This is faulty error. EVGA GD 500W does have the additional 4-pin EPS (total of 8-pin) for CPU power.
PSU specs: https://www.evga.com/products/product.aspx?pn=100-GD-0500-V1

I also double checked it with Seasonic Focus Gold 550W semi-modular and pcpp presented the same error, despite PSU also having 4+4 pin EPS for CPU power.

So, disregard this error. Also, nowadays, i haven't seen any, proper PSU, that would only come with 4-pin EPS. They all come with 4+4 pin (8-pin) EPS cable. Maybe some cheapo, no-name PSU, that is only good for a doorstop, comes with 4-pin EPS.

F
Disclaimer: Some physical dimension constraints are currently not checked, such as CPU coolers and RAM clearance.
This should pop up when you don't add aftermarket CPU cooler to your listing. Now, 5600G comes with included AMD stock Wraith CPU cooler that won't interfere with RAM nor PC case clearance (unless your PC case is very small shoe-box).
 
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Any idea what kind of virtualization software you're planning to run? Since that would tell us what the minimum and recommended hardware configuration would be.
So for right now, all I'll need to run is Virtual Box, to run Windows 10 for class work. But in the future, no idea. I just see that some of the certs I'm going to end up working on and obtaining mention VM ware or Virtual Machines, so I'm assuming I'll need to run them. But since I'm going to run Windows 10 virtually from my Linux desktop, I will need to run Virtual Box or something like it for now. Then in the future, we'll see. If it's anything complicated or more than a normal home PC can operate, I'll cross that bridge when I get there and get other equipment if needed. I just want to run Windows 10 virtually for now.

An IT mentor I met recently told me that being able to setup and run a Virtual Machine as well as setting up Dual Boot would look good on my "list of skills" for starting out in IT. So I know I don't "need" to run VM, but I want to. Just to say I can. Same goes for Dual Booting. I'll probably end up just Dual Booting whenever I need to use Office for class though, as its quicker and will allow me to utilize all the hardware, as opposed to sharing it when running Virtual. But I just want to be able to setup and run Virtual Box (or something like it) as well, just to say I can.

Can you link/list your pcpp build, so i can check what compatibility issues there are?
PC PART PICKER Build List
I'm only getting these warnings and compatibility issues with this Mobo:
Potential Issues / Incompatibilities
A
Warning: The MSI MAG B550 TOMAHAWK ATX AM4 Motherboard supports the AMD Ryzen 5 5600G 3.9 GHz 6-Core Processor with BIOS version 7C91vA7. If the motherboard is using an older BIOS version, upgrading the BIOS will be necessary to support the CPU.

B
Note: Fan compatibility checking is currently not supported.

C
Disclaimer: Some physical dimension constraints are currently not checked, such as CPU coolers and RAM clearance.


And one last question, I've narrowed down my Mobo search for this chip/build to the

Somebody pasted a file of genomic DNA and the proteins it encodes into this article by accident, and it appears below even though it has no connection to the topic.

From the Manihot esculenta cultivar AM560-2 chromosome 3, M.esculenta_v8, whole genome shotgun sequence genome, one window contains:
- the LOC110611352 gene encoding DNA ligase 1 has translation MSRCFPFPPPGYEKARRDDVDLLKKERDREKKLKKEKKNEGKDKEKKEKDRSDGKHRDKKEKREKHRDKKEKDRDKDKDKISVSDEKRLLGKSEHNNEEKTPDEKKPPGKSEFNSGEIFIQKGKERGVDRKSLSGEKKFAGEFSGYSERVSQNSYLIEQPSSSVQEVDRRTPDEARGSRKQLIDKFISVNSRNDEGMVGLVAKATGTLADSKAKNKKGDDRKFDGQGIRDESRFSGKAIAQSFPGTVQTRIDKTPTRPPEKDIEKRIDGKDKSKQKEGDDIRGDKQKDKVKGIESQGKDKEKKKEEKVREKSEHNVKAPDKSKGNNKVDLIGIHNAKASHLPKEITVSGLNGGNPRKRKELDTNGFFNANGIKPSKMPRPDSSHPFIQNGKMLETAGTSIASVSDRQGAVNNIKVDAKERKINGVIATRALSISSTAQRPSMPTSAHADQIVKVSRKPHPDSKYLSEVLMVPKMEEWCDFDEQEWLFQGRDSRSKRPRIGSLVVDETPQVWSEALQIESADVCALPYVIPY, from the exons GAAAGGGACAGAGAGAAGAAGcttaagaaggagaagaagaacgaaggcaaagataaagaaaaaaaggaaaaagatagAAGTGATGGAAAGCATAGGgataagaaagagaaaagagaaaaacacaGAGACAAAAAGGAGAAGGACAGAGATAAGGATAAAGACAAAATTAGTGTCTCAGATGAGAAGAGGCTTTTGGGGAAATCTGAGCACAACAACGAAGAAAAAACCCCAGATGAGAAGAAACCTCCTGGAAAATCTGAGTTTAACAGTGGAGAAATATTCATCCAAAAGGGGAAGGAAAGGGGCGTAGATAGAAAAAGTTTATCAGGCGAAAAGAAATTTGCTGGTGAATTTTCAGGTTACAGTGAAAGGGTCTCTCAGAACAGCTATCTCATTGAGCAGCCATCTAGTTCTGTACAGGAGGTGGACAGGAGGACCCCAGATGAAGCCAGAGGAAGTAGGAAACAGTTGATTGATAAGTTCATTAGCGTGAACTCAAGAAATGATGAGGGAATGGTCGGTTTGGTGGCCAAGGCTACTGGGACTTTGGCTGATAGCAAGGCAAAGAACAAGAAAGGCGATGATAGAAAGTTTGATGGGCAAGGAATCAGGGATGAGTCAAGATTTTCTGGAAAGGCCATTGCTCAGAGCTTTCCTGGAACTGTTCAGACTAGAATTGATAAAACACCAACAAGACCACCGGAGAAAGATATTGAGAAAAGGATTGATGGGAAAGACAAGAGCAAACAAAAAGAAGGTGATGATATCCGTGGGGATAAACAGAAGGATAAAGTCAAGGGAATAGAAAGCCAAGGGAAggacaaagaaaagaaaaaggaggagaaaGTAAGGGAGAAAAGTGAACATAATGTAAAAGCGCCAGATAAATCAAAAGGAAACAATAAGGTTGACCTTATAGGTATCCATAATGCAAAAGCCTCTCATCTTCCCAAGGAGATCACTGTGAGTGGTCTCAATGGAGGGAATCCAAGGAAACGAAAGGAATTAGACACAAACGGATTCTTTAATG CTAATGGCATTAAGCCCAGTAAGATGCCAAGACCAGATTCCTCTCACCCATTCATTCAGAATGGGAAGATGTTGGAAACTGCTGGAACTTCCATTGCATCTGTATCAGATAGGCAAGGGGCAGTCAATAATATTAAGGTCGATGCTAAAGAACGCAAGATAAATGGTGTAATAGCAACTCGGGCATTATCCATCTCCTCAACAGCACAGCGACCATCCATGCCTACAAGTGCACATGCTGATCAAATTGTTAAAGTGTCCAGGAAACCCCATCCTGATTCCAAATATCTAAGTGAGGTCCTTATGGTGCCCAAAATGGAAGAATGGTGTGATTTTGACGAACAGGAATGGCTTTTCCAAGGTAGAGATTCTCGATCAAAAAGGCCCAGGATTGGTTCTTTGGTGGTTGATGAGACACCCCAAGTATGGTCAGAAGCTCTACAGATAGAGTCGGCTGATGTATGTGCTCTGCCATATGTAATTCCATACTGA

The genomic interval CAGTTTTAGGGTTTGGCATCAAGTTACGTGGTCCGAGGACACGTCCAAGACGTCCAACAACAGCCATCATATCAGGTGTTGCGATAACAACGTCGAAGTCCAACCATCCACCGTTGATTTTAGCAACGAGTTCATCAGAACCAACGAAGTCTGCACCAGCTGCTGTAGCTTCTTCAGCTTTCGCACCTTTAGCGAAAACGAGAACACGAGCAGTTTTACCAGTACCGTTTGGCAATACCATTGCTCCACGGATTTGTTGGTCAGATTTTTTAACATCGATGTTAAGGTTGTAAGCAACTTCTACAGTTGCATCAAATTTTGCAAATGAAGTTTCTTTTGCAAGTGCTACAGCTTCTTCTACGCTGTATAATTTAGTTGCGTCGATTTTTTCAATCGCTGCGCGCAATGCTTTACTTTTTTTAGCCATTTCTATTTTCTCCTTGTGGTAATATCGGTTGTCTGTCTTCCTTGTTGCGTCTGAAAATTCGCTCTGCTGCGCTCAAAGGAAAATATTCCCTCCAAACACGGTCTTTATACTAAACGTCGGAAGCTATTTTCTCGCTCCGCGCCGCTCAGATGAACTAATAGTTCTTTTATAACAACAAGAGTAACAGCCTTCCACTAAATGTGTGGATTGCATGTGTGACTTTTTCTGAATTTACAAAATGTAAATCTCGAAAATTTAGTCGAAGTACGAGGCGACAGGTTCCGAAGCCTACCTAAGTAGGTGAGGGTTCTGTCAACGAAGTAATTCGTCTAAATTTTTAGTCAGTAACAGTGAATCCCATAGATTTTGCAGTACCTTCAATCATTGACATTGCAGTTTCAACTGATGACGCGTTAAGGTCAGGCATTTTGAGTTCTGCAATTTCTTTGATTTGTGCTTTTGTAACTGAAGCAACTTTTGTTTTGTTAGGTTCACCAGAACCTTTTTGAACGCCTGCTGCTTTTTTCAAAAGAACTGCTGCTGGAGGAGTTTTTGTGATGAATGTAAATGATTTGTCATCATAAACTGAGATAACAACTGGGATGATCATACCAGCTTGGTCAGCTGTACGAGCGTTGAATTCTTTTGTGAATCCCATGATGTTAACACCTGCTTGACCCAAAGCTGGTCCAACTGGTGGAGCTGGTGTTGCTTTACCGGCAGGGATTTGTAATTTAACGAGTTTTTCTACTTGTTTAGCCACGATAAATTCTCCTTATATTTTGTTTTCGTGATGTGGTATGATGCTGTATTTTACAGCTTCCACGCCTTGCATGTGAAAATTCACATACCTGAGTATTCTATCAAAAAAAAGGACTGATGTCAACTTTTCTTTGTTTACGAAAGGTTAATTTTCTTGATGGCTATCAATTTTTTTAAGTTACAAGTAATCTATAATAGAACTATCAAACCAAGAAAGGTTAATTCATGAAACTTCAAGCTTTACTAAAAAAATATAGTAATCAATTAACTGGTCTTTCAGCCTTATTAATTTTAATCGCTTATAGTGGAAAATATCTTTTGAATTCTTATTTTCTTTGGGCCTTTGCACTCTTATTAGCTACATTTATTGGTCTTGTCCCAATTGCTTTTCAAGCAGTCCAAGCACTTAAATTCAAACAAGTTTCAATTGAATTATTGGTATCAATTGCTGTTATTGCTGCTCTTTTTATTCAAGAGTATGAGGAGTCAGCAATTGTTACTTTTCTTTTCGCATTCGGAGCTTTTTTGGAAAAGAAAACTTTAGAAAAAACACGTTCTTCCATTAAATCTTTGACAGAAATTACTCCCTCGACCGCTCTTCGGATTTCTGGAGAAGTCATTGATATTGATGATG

Ryzen 5 series needs latest BIOS to work. It is possible that your MoBo comes with earlier BIOS (relatively unlikely), and you need to update BIOS prior to using Ryzen 5 CPU. <- This (BIOS update) can be cheaply done in PC repair shop.
Ok, this is making sense now that you say it. I was wondering what it meant, but the more I read it, the more I was thinking, maybe this is just for older mobo's? Which mine won't be. It will be new, so I probably won't even have this issue. And if it does, I can update the BIOS or take it in to Micro Center and have them do it.
 

Aeacus

Champion
Ambassador
So for right now, all I'll need to run is Virtual Box, to run Windows 10 for class work. But in the future, no idea. I just see that some of the certs I'm going to end up working on and obtaining mention VM ware or Virtual Machines, so I'm assuming I'll need to run them. But since I'm going to run Windows 10 virtually from my Linux desktop, I will need to run Virtual Box or something like it for now. Then in the future, we'll see. If it's anything complicated or more than a normal home PC can operate, I'll cross that bridge when I get there and get other equipment if needed. I just want to run Windows 10 virtually for now.
Ryzen 5 5600G does have 6 cores but doesn't have hyperthreading and thus, has 6 threads as well.

Now, another option would be i5-10600 or i5-11600, which does have hyperthreading, with 6 cores and 12 threads. And since VM needs CPU cores, hyperthreading doubles it.

Currently, with Ryzen, you have ~$150 per CPU and per MoBo. With Intel, you'd be allocating more to better CPU, ~$200, while to remain on same expense level, as Ryzen, allocation to MoBo would be ~$100.

With Intel, you'd have:
  • better CPU (either i5-10600 or i5-11600)
  • double the CPU threads
  • far better selection regarding MoBos, either Intel 400-series** or 500-series (H470, Z490 or H510, B560, H570, Z590)
  • no latest BIOS scare (if using either i5-10600 with any 400 or 500-series MoBo, OR using i5-11600 with any 500-series MoBo)
  • same cost as Ryzen CPU-MoBo combo, IF you pick cheaper MoBo to balance it out
** - If you are going to use i5-11600, then 400-series MoBo needs latest BIOS.

Only downside of going Intel, would be further CPU upgrade, since best you could get, is Intel 11th gen CPU. Then again, Core i5 is solid mid-tier CPU and can last for years. E.g i'm running i5-6600K for 6 years now and i still doesn't have the need to upgrade it. :D

Here's how R5 5600G compares to i5-11600,
link: https://cpu.userbenchmark.com/Compare/AMD-Ryzen-5-5600G-vs-Intel-Core-i5-11600/m1553183vsm1543284

Oh, with Intel CPUs, suffixes mean:
i5-10600/i5-11600 <- has iGPU and comes with CPU cooler.
i5-10600K/i5-11600K <- has iGPU. No CPU cooler, so you need to buy one.
i5-10600KF/i5-11600KF <- no iGPU or CPU cooler, so you need to buy GPU and CPU cooler.

So, going back to Intel is another thing to think about. Or if you're burnt out of thinking, you can go with your Ryzen 5 5600G. :)
(Personally, i'd go with better CPU up front, thus reducing or even eliminating the need to upgrade the CPU down the line.)